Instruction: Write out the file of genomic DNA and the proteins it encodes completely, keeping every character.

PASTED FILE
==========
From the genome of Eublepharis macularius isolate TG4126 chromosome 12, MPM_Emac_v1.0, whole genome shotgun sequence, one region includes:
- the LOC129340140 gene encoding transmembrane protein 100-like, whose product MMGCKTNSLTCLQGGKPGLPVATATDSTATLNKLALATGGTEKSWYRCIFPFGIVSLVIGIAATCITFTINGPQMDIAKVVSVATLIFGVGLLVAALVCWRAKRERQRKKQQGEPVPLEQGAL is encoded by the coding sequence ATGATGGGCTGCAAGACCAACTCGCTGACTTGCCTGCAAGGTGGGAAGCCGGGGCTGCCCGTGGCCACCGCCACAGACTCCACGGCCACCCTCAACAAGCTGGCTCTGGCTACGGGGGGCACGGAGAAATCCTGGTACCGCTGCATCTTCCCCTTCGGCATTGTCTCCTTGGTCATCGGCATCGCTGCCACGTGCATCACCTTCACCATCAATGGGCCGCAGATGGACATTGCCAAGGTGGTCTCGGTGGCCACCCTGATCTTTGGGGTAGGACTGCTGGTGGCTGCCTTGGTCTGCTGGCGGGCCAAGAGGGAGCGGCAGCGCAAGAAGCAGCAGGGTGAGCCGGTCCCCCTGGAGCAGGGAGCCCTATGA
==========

From the genome of Eublepharis macularius isolate TG4126 chromosome 12, MPM_Emac_v1.0, whole genome shotgun sequence, one region includes:
- the LOC129340140 gene encoding transmembrane protein 100-like, whose product MMGCKTNSLTCLQGGKPGLPVATATDSTATLNKLALATGGTEKSWYRCIFPFGIVSLVIGIAATCITFTINGPQMDIAKVVSVATLIFGVGLLVAALVCWRAKRERQRKKQQGEPVPLEQGAL is encoded by the coding sequence ATGATGGGCTGCAAGACCAACTCGCTGACTTGCCTGCAAGGTGGGAAGCCGGGGCTGCCCGTGGCCACCGCCACAGACTCCACGGCCACCCTCAACAAGCTGGCTCTGGCTACGGGGGGCACGGAGAAATCCTGGTACCGCTGCATCTTCCCCTTCGGCATTGTCTCCTTGGTCATCGGCATCGCTGCCACGTGCATCACCTTCACCATCAATGGGCCGCAGATGGACATTGCCAAGGTGGTCTCGGTGGCCACCCTGATCTTTGGGGTAGGACTGCTGGTGGCTGCCTTGGTCTGCTGGCGGGCCAAGAGGGAGCGGCAGCGCAAGAAGCAGCAGGGTGAGCCGGTCCCCCTGGAGCAGGGAGCCCTATGA